3.3. Data Escrow. Registry Operator shall periodically deposit into escrow all data reasonably necessary to allow relaunch of the Registry TLD in the event that the Registry Operator is no longer able to fulfill its operations under Subsection 3.1. The escrow shall be maintained, at Registry Operator's expense, by a reputable escrow agent mutually approved by Registry Operator and ICANN, such approval also not to be unreasonably withheld by either party.
3.4. Registry-Level Financial Support of ICANN. During the Term of this Agreement, Registry Operator shall contribute to ICANN's cost of operation in accordance with an equitable scale applicable to gTLDs in general, based on ICANN's total funding requirements (including reserves), with overall gTLD dues not to be greater, for any annual period, than levels approved by gTLDs accounting for three-quarters of funds to be supplied to ICANN by gTLDs during such annual period.
4.1. Registry Operator's Ongoing Obligation to Comply With New or Revised Consensus Policies. During the Term of this Agreement, Registry Operator shall comply, in its provision of Registry Services, on the schedule provided in Subsection 4.5, with
4.1.1. new or revised policies established by ICANN as Consensus Policies in the manner described in Subsection 4.3,
4.3.1. "Consensus Policies" are those specifications or policies established based on a consensus among Internet stakeholders represented in the ICANN process, as demonstrated by (a) action of the ICANN Board of Directors establishing the specification or policy, (b) a recommendation, adopted by at least a two-thirds vote of the council of the ICANN Supporting Organization to which the matter is delegated, that the specification or policy should be established, and (c) a written report and supporting materials (which must include all substantive submissions to the Supporting Organization relating to the proposal) that (i) documents the extent of agreement and disagreement among impacted groups, (ii) documents the outreach process used to seek to achieve adequate representation of the views of groups that are likely to be impacted, and (iii) documents the nature and intensity of reasoned support and opposition to the proposed policy.
4.3.2. In the event that Registry Operator disputes the presence of such a consensus, it shall seek review of that issue from an Independent Review Panel established under ICANN's bylaws. Such review must be sought within fifteen working days of the publication of the Board's action establishing the policy. The decision of the panel shall be based on the report and supporting materials required by Subsection 4.3.1. In the event that Registry Operator seeks review and the Independent Review Panel sustains the Board's determination that the policy is based on a consensus among Internet stakeholders represented in the ICANN process, then Registry Operator must implement such policy unless it promptly seeks and obtains a stay or injunctive relief under Subsection 5.4.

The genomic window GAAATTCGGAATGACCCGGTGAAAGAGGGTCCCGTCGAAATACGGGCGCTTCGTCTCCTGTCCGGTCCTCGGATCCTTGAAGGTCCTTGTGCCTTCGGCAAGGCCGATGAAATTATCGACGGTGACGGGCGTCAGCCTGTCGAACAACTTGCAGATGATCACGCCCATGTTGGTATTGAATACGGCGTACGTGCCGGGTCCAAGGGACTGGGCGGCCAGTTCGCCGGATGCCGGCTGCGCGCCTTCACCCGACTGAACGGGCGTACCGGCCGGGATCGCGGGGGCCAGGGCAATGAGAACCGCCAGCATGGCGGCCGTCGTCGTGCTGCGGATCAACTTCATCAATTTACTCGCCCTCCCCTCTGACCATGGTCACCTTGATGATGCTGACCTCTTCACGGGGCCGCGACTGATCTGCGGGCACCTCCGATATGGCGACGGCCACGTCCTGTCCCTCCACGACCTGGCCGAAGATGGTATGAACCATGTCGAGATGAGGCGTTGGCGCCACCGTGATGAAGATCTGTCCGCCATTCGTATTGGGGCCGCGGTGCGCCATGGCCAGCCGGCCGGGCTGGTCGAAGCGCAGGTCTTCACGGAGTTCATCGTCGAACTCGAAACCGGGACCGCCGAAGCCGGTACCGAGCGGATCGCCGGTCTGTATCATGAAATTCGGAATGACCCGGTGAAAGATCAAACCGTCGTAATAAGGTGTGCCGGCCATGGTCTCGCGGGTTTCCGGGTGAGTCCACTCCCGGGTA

4.3.3. If, following a decision by the Independent Review Panel convened under Subsection 4.3.2, Registry Operator still disputes the presence of such a consensus, it may seek further review of that issue within fifteen working days of publication of the decision in accordance with the dispute resolution procedures set forth in Subsection 5.4; provided, however, that Registry Operator must continue to implement the policy unless it has obtained a stay or injunctive relief under Subsection 5.4 or a final decision is rendered in accordance with the provisions of Subsection 5.4 that relieves Registry Operator of such obligation. The decision in any such further review shall be based on the report and supporting materials required by Subsection 4.3.1.
4.3.4. A policy established by the ICANN Board of Directors on a temporary basis, without a prior recommendation by the council of an ICANN Supporting Organization, shall also be considered to be a Consensus Policy if adopted by the ICANN Board of Directors by a vote of at least two-thirds of its members, so long as the Board reasonably determines that immediate temporary establishment of a specification or policy on the subject is necessary to maintain the operational stability of Registry Services, the DNS, or the Internet, and that the proposed specification or policy is as narrowly tailored as feasible to achieve those objectives. In establishing any specification or policy under this provision, the ICANN Board of Directors shall state the period of time for which the specification or policy is temporarily adopted and shall immediately refer the matter to the appropriate Supporting Organization for its evaluation and review with a detailed explanation of its reasons for establishing the temporary specification or policy and why the Board believes the policy should receive the consensus support of Internet stakeholders. If the period of time for which the specification or policy is adopted exceeds ninety days, the Board shall reaffirm its temporary establishment every ninety days for a total period not to exceed one year, in order to maintain such specification or policy in effect until such time as it meets the standard set forth in Subsection 4.3.1. If the standard set forth in Subsection 4.3.1 is not met within the temporary period set by the Board, or the council of the Supporting Organization to which it has been referred votes to reject the temporary specification or policy, it will no longer be a "Consensus Policy."